For the last couple of years, Vikings have made a strong reappearance in pop culture. The Norse people originated from Scandinavia and is well-known for trading with European countries. Throughout the 8th and 11th centuries, Vikings were also known for raiding and piracy giving them a rugged appearance. They are a tribe believed to be feared as they set sail to explore different lands while sowing plunder where ever they went.
In more recent years, the obsession with this no-nonsense tribe has re-emerged. Many people studying their history are enchanted by their course way of living. While others took it upon themselves to dress up like Viking kings for special events. Learn more about Vikings and their history here: https://www.livescience.com/32087-viking-history-facts-myths.html
The fantasy of the Norse people lives on through popular television programs and movies. Many people fell in love with Ragnar Lodbrok in the earth-shattering series ‘Viking’. Men want to be as strong and courageous as the portrayed character, while women are left fantasizing of his ability to protect and honor.
Children aren’t left out of the equation with the fantasy animation series ‘How to Train Your Dragon’ becoming a crowd favorite overnight. Other movies that stirred the rediscovery of the culture are Valhalla rising, Northmen: A Viking Saga, Outlander, and The 13th Warrior.
The Northmen have become increasingly popular and influential. With their oversized fur coats, braided hair, leather boots, big swords, and of course their intricate jewelry designs.
There was a time when wearing a symbolic Norse necklace or jewelry piece was seen as extremely unfashionable. Luckily, for everyone fascinated with the Viking’s dress code, Viking necklaces are back in fashion.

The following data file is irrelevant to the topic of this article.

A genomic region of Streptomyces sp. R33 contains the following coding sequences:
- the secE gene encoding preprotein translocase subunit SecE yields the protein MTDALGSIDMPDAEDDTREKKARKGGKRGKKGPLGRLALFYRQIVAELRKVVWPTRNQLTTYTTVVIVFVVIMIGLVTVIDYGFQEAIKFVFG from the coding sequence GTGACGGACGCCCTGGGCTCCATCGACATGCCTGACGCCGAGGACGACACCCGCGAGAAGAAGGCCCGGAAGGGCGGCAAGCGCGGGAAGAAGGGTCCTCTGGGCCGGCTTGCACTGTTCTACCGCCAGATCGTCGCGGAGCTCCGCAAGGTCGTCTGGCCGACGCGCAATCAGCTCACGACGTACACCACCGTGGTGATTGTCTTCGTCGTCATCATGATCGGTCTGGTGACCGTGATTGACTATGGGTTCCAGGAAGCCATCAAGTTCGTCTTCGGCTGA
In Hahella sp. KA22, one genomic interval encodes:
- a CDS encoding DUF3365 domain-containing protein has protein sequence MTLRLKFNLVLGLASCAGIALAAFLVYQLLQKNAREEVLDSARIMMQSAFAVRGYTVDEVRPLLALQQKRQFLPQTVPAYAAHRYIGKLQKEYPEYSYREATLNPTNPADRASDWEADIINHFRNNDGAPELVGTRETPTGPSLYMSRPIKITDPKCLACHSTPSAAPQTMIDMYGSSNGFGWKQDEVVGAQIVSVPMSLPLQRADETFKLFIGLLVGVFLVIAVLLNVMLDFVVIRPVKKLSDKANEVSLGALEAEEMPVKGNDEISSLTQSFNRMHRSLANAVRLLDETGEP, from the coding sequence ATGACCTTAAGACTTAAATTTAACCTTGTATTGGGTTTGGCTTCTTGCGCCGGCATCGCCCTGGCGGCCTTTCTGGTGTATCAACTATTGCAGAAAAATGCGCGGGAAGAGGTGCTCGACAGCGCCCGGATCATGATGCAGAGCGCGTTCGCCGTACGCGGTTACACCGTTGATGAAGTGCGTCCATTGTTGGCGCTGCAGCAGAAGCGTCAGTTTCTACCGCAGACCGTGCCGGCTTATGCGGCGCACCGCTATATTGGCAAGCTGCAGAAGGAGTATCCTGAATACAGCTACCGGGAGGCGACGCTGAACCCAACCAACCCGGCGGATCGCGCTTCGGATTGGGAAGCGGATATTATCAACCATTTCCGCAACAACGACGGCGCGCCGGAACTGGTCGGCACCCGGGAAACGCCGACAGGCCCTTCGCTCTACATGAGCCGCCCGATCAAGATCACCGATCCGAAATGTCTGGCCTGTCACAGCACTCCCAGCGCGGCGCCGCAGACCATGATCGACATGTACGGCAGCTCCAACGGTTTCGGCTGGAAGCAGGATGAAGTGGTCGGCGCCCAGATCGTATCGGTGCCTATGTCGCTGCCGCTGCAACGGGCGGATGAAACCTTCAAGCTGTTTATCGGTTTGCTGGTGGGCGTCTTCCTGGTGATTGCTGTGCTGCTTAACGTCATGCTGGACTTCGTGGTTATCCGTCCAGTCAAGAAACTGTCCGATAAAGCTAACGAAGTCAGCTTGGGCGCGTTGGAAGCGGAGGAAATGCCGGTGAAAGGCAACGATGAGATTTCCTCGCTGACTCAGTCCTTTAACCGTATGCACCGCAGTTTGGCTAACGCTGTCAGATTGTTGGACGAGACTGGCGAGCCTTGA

What is Viking Jewelry?
Authentically, these pieces were carefully crafted by craftsmen. They were made from either simple animal bones, gold, or other types of metals. Studies have stated that it was an indication of status. The rich would wear jewelry carefully crafted by precious stones and metal like gold and silver. Whilst the poor would have to settle for pieces made from bronze, animal bones, or pewter. Other materials used to adorn pieces were stones and precious rocks.
No matter what your status or what material they were made from, they would always be carefully crafted and hold intricate designs.
An interesting fact: Vikings would use their jewelry to trade. They would break off pieces to trade for other objects. Just like we do today with coins and notes. Must be the reason why they would make it from precious metal, in order for it to hold more value during a trade.
Who Wore the Jewelry?
The great thing about Viking jewelry is that it is suitable to be worn by either men or women. Both genders loved wearing brooches, bracelets, rings, arm rings, and necklaces.
Men are known to wear symbolic brooches on their right shoulders, while women would wear one on both shoulders to keep their shawls in place.